Hundreds of Bulgarian filmmakers call on cable operators to pay royalties
- Local directors and producers are not happy about the fact that cable operators haven’t paid broadcasting rights for Bulgarian films for years
Hundreds of Bulgarian directors and producers have signed an open letter in order to convince the local Ministry of Culture to take action in a situation that has been going on for years: although Bulgarian films are frequently broadcast by local cable operators and television channels, the filmmakers do not receive any remuneration for their work. These royalties are in fact regulated in the country’s copyright law, but the law is not enforced.
In the wake of the Bulgarian film professionals’ outrage, Filmautor, the Bulgarian society for the collective management of authors’ and producers’ rights in the audiovisual field, has started a campaign dubbed “Because It Is Fair!” (a short video outlining the issues can be watched here). Many of the most prominent Bulgarian directors, among them Stephan Komandarev, Milko Lazarov, Tonislav Hristov, Petar Valchanov and Kristina Grozeva, rallied behind Filmautor and signed an open letter that was sent to Bulgarian Prime Minister Boyko Borisov, Bulgarian Minister of Culture Boil Banov, and the chairman of the Culture and Media Committee in the Parliament, Vezhdi Rashidov.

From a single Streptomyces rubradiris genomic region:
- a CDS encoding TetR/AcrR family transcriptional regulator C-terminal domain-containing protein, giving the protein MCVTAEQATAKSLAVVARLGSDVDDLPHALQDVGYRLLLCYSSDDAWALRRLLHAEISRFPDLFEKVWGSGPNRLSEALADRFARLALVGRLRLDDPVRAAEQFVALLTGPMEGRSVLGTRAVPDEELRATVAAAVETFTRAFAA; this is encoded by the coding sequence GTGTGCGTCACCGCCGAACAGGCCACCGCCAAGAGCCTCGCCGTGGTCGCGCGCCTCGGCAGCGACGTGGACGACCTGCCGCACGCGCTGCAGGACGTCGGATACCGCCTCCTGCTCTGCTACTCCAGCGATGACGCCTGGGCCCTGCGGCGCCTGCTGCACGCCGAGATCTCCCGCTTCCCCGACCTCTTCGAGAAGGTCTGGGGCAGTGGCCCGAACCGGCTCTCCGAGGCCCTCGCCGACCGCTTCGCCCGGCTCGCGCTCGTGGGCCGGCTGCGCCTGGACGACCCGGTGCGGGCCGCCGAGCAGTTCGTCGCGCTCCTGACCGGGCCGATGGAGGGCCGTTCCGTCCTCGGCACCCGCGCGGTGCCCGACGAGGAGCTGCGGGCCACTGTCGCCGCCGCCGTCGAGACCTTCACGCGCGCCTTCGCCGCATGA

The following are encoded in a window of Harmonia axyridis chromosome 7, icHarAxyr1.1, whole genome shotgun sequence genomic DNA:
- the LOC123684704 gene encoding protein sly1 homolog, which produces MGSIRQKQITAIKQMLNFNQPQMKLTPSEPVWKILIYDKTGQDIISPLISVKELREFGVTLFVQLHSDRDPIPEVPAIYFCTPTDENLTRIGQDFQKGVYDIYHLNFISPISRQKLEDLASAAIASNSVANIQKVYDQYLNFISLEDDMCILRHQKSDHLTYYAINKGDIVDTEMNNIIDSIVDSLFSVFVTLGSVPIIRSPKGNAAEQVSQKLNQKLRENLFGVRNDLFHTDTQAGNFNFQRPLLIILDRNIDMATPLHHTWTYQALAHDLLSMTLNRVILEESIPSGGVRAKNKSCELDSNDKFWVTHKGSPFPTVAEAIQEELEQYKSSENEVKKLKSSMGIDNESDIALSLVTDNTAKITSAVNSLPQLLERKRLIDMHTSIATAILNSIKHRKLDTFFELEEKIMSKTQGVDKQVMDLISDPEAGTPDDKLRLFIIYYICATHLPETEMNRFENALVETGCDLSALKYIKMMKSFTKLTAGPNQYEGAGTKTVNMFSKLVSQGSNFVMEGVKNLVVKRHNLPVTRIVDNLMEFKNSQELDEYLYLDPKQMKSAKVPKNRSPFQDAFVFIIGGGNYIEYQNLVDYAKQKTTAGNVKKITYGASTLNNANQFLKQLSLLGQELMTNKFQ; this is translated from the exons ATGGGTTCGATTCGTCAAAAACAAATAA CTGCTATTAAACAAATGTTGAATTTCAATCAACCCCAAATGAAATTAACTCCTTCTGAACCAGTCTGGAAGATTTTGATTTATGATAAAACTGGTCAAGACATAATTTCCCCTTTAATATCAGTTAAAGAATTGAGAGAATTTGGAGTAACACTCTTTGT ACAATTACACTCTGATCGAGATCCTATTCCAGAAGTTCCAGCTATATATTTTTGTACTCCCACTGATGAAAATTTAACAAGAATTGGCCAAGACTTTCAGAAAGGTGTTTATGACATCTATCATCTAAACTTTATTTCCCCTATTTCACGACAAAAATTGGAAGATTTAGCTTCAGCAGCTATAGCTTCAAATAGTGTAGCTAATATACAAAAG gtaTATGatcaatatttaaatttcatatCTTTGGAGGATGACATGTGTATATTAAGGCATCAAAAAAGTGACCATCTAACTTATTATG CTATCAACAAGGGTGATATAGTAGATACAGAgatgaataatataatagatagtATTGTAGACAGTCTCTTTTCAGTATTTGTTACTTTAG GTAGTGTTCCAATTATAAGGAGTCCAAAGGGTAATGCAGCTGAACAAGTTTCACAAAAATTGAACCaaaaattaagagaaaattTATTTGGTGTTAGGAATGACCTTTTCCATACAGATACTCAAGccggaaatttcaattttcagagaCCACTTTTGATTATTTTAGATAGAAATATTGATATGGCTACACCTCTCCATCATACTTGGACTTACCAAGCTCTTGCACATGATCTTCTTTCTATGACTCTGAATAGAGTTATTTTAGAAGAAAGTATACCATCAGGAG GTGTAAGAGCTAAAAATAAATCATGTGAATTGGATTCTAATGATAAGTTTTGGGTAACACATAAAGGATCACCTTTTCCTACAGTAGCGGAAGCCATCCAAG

Chairman of Filmautor Victor Bojinov – whose period drama Heights/The Liberators [+see also:
film profile] is among the very few Bulgarian features to have topped the local box-office charts in its first weekend on release (see the news) – tells Cineuropa, “We asked the Ministry of Culture to form a commission that has to decide on the [broadcasting] tariffs. There are five members in it. They have three months to decide on the tariffs. The worst-case scenario would be if they finish their work without any concrete decision. What we expect is the Ministry of Culture to support the authors and the copyright rules.” Unfortunately, Bulgarian law allows this commission to reach no solution, in which case the entire initiative would be back to square one.
According to Bojinov, suing the cable operators and television channels is neither easy nor efficient: “We've had several court cases, but the court practice is quite controversial – we had contradictory decisions on identical claims. Collecting royalties through court proceedings is very costly.” The only hope for the local filmmaking community is for a clear and lasting stance to be adopted by the decision makers, which would bring Bulgaria up to the same level as Romania, where every year, Dacin Sara, the local counterpart of Filmautor, manages millions of euros in royalties received for the dissemination of audiovisual works by Romanian filmmakers.
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